Horist: Working from home has been my life
I recently realized that I have been a person ahead of my times. I have worked from my home since 1975. I find it almost impossible to believe that it was 47 years ago that I first set up an office in my basement family room. I had one phone and a table lamp on a dropleaf table. In terms of equipment, I had a portable manual typewriter and a cheap copying device that used a light bulb to make copies on heat-sensitive paper.
In the seven times I moved in subsequent years, the new domicile had to have room for a real workspace – including a private office, staff area and conference room. Of course, my office equipment upgraded to multi-function copiers, computers, tractor-feed printers, video equipment and multiple phones with multiple lines. The workforce later included my wife, two or three permanent staffers, part-timers, interns and outside contractors.
Thanks to Skype, I could hold conversations and virtual meetings with folks anywhere in the world. When I started the business, a brief call to China was extremely difficult and very costly. With the new technology, I could talk to a Chinese business associate – face-to-face – for unlimited time at no cost.
It now seems that the Covid Pandemic has forced a surge in “working at home.” But it does take a certain amount of discipline – and is not right for all people in all employment situations.
I found that it required a designated workspace away from the main family environment. It was as much psychological as physical – although a place with a door is best. In my case it was more expansive than most because it was the center of my business with staff, clients and others coming and going.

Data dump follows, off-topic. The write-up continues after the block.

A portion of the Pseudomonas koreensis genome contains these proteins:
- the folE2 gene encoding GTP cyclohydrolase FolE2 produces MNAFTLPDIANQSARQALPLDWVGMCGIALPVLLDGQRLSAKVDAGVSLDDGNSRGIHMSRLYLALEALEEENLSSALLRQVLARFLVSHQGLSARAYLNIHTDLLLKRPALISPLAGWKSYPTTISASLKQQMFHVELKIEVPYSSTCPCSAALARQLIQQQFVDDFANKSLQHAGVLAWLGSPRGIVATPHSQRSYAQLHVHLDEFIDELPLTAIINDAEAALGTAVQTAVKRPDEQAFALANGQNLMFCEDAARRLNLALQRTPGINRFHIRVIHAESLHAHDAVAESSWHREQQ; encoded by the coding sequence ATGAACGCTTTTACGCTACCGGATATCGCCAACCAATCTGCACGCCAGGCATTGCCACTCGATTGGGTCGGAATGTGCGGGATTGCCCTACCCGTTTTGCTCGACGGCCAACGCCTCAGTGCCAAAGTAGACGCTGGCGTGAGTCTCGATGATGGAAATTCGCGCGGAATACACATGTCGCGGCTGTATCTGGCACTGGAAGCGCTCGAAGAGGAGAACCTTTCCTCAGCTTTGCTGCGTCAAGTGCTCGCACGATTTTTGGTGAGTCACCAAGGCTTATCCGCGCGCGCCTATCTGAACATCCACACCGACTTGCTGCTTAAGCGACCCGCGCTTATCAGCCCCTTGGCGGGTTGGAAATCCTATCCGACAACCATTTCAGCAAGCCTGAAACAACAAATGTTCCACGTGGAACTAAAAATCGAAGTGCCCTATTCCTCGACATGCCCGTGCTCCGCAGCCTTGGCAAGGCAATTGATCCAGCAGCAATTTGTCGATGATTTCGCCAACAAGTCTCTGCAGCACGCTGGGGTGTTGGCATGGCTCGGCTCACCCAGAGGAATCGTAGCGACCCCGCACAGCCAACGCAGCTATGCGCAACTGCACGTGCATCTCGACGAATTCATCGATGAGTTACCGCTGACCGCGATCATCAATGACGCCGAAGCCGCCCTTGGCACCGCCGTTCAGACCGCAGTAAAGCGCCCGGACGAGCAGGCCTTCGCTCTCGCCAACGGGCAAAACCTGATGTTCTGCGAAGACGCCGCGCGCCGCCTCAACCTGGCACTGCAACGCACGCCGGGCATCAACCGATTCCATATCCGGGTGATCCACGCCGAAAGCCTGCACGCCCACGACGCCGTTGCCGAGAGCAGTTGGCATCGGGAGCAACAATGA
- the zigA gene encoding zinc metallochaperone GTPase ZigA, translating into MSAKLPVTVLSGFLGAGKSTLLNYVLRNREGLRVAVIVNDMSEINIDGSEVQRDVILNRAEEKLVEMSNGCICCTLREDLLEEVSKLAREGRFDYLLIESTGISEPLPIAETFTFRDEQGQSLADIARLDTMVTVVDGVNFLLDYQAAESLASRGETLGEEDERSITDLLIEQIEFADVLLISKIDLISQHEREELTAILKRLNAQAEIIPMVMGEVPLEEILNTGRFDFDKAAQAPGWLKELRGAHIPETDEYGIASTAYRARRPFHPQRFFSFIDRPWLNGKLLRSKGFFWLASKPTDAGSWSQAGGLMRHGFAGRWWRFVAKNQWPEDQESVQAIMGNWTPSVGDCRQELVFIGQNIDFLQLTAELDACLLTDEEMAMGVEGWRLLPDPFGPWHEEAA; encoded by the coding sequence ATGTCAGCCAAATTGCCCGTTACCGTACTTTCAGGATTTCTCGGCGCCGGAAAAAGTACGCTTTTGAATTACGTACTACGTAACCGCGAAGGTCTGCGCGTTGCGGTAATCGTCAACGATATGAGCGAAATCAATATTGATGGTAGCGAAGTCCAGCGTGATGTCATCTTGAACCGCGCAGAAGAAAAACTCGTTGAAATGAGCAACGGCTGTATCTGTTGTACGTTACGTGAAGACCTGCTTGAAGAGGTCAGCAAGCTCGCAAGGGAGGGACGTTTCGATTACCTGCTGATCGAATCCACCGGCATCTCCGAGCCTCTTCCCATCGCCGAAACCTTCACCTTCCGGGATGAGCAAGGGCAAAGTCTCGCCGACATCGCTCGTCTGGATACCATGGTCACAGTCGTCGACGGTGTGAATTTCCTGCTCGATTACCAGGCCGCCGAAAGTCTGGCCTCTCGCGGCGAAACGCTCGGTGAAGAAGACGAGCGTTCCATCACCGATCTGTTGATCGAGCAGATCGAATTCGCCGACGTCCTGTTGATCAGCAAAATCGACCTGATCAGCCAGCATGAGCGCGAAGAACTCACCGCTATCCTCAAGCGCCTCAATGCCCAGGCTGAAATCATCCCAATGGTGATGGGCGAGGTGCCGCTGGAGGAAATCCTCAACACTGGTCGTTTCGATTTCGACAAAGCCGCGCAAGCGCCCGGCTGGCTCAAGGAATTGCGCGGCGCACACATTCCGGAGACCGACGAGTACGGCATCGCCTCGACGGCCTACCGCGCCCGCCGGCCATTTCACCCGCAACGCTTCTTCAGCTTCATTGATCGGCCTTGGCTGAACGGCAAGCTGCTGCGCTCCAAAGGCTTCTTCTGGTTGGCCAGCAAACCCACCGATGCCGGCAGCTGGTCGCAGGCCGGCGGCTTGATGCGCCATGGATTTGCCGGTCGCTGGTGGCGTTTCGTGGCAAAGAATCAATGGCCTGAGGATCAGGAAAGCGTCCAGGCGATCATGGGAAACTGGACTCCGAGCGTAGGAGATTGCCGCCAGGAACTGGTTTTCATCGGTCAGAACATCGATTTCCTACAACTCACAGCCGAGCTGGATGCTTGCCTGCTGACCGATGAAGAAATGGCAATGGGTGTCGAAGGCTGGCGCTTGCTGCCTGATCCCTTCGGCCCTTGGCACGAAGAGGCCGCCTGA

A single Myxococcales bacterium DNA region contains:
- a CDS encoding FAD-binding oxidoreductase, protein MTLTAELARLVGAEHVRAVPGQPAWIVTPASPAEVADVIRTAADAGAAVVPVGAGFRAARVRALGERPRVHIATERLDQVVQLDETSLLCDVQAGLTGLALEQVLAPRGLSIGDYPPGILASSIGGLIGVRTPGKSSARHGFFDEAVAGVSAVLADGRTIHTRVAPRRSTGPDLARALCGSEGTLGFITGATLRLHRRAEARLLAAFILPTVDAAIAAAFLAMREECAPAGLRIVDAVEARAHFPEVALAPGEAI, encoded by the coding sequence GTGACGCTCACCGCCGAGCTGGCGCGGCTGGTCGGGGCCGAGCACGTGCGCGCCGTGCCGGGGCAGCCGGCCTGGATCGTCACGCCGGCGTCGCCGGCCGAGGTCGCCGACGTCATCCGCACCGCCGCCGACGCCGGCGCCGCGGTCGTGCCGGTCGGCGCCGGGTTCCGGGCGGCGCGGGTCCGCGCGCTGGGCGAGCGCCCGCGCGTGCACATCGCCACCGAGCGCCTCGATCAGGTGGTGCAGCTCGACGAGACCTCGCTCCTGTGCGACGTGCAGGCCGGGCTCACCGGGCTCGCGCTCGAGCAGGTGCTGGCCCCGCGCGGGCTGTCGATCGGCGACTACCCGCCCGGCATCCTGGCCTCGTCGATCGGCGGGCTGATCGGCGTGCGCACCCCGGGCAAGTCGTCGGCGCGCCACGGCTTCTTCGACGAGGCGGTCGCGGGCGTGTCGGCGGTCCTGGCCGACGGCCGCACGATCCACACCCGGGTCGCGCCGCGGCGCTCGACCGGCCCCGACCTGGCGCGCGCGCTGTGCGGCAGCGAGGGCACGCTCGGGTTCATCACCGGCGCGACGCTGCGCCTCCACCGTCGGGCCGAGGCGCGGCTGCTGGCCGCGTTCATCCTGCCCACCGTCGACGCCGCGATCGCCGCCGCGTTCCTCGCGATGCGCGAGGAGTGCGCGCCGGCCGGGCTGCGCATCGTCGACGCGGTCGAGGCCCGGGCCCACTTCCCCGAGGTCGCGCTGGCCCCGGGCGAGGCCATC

Since space was limited, I ran my business on a project management basis. I would hire from outside whatever human resources I needed to complete a project. In one case, I had more than 400 people on my “payroll” – well actually the client’s payroll.
I made the decision to keep the enterprise at home for several reasons. The first was personal. I liked being around the kids. I would see them after school – maybe even taking a break to go out for ice creams or a matinee movie. I was almost always home for dinner. I could read them bedtime stories and return to the office for a couple of hours. It was just a different way to slice up the hours.
The other major reason was cost. Since soliciting clients is very competitive, I could offer lower rates to clients based on my low overhead. Many times over the course of years, I beat out major consulting firms based on rates. I was a very small company with a lot of very large clients.
Then there’s the joy of almost never facing rush-hour traffic. I could be in my office within minutes of getting out of bed. I laughed when the Census Form asked my commute time each day. I put down “one minute.”
There was also an ancillary benefit for the kids. They had immediate access to all the supplies and machinery they would need for any assignment – multi-color paper, pencils, notebooks, glue, tape, folders, binding machines. They turned out some very impressive school report and creative projects. Occasionally, I would “hire” them to help out – like stuffing envelopes (before email) or making multiple copies.
Another advantage is the dress code. If I did not have any meeting on the schedule or was heading to a luncheon, my basic attire was Levis and a t-shirt. I was ahead of Mark Zuckerberg and Elon Musk by decades.
Right now, I am sitting in the home-office writing this commentary – looking out my window at the beautiful … oh … it’s raining.
I can well understand why so many workers, who have been operating from home because of the Pandemic, are reluctant to go back to the office.
So, there ‘tis.